Feature in Issue 15-1 | Spring 2003

Design or scenography, that is the question... At the recent Total Theatre Talks (report in this issue from Mitch Mitchelson) we looked at design in physical and visual performance, and many of the panel members reflected the view expressed by Pamela Howard in her book What is Scenography? (Routledge, 2002) that the actors are the scenography – to separate performers from set and set from costume is a nonsense; all are part of one whole vision. She also says: Scenography is the seamless synthesis of space, text, research, art, actors, directors and spectators that contributes to an original creation. Aha, sounds like a definition of 'total theatre' to me – which brings us to John Keefe and his exploration of granddaddy of scenography Edward Gordon Craig's relationship to the notion of total theatre – realisable concept or mythical beast? And still with design and scenography, Edward Taylor from Whalley Range All Stars shares some of that company's way of working in their visual arts/design-led street theatre shows.

Moving from the visual to embrace the physical – we have a very entertaining exchange between Richard Cuming and Rob Conkie on the subject of Shakespeare's physicality. Elsewhere, we take a peek at Stan's Cafe's new film and performance project at the Croydon Clocktower and sit in on High Spin's devising sessions with Rose English. Fran Barbe discusses the benefits of Butoh training for western performers and Jess Dawson writes on her experiences of working with Clown Through Mask teacher Sue Morrison in Toronto.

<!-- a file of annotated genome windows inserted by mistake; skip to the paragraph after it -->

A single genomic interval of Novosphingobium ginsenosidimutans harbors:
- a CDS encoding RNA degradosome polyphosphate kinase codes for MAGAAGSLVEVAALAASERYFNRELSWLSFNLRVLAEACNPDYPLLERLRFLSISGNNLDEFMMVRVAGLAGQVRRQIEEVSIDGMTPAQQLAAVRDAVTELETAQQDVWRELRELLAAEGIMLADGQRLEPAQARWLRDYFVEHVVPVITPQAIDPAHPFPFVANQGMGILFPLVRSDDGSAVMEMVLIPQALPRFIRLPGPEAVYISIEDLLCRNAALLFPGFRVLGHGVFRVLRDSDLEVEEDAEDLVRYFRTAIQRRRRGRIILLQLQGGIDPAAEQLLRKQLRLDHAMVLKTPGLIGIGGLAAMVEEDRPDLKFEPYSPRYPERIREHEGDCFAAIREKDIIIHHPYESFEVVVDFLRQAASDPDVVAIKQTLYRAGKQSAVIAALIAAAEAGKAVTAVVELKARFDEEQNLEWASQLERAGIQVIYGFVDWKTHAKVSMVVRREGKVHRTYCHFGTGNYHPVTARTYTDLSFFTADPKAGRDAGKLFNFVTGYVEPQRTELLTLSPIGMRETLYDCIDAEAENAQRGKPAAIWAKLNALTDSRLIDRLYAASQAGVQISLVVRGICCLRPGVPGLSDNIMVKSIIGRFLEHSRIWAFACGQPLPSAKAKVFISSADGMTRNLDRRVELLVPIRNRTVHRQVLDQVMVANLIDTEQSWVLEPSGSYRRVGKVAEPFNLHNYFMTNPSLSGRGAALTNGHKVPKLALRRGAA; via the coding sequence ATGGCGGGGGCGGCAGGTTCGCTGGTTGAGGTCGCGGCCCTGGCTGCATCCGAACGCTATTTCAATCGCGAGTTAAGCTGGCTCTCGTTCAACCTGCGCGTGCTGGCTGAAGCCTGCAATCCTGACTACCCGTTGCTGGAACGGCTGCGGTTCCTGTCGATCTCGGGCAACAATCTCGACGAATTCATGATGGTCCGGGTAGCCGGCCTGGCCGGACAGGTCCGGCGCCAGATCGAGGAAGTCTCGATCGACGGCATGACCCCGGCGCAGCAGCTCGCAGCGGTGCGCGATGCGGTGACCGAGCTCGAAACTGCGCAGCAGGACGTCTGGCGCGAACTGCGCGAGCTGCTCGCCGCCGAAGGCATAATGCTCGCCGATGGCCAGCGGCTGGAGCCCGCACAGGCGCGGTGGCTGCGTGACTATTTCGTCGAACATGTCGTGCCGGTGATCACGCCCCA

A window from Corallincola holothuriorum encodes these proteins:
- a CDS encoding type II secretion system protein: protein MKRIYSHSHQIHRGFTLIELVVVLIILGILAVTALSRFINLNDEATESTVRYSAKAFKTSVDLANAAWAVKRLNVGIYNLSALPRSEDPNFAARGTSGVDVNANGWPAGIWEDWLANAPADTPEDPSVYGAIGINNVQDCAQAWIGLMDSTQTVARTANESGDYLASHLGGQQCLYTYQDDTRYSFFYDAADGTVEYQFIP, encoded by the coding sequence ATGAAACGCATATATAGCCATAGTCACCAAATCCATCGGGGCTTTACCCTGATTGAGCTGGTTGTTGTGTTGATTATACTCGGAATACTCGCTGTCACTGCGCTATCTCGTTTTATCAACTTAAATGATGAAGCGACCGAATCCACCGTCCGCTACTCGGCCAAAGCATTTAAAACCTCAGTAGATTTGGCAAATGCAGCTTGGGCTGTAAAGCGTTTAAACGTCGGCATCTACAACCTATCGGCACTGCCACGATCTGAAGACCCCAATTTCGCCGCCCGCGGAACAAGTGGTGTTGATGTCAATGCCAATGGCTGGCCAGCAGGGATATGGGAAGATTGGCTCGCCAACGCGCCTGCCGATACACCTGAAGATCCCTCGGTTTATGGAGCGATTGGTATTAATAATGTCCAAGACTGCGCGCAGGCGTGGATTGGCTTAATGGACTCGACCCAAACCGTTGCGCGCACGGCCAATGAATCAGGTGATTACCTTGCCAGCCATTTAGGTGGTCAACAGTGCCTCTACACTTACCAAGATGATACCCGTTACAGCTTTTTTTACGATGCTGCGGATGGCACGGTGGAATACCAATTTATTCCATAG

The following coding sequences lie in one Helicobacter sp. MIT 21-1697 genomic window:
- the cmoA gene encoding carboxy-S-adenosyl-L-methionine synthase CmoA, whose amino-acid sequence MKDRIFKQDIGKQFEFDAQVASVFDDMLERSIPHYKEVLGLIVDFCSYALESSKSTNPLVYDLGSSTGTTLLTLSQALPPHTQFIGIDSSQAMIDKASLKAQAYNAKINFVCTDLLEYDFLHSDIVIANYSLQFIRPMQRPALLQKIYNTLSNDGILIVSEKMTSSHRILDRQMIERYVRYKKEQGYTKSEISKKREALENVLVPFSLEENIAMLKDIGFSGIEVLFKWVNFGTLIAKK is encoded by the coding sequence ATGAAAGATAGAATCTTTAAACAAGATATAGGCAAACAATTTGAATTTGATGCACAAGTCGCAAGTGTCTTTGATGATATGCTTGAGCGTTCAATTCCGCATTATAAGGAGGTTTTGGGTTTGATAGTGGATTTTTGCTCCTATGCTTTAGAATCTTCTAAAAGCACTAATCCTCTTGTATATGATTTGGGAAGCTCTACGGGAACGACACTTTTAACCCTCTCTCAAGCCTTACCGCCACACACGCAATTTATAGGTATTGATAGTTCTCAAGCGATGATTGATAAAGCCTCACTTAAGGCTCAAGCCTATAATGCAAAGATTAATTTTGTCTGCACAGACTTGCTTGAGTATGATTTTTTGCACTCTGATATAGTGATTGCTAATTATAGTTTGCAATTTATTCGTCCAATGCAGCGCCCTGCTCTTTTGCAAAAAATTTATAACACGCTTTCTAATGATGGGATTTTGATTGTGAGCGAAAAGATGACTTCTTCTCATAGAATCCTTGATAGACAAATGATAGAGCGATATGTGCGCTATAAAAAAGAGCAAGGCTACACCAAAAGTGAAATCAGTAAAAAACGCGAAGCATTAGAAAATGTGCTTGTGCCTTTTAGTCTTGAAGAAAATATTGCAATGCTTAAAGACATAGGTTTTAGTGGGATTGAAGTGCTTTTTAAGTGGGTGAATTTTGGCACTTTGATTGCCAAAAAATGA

In the reviews section you'll find plenty from this year's London International Mime Festival, and there is also a report by Anne Dennis on COS – Catalonia's festival of mime and physical theatre.

From next issue, Circus Arts News will no longer be in the centre of the magazine. We are sorry to say that this circus-dedicated free newsletter is ceasing production. Total Theatre Magazine will continue (as always) to carry features on interesting new developments in circus, and circus practitioners are urged to use the Circus Arts Forum website at www.circusarts.org.uk to share news and views.

As I write, we are approaching the Equinox (a point of balance and harmony) and still the world (or parts of it) seems to be intent on war. Who knows what will be happening by the time you read this – but the sun is shining today and I have hope in my heart and a spring in my step. So I wish you plenty of sunshine and joy and leave you with the words of Edwin Starr: 'War? Huh! What is it good for? Absolutely nothing.'

This article in the magazine

Issue 15-1
p. 4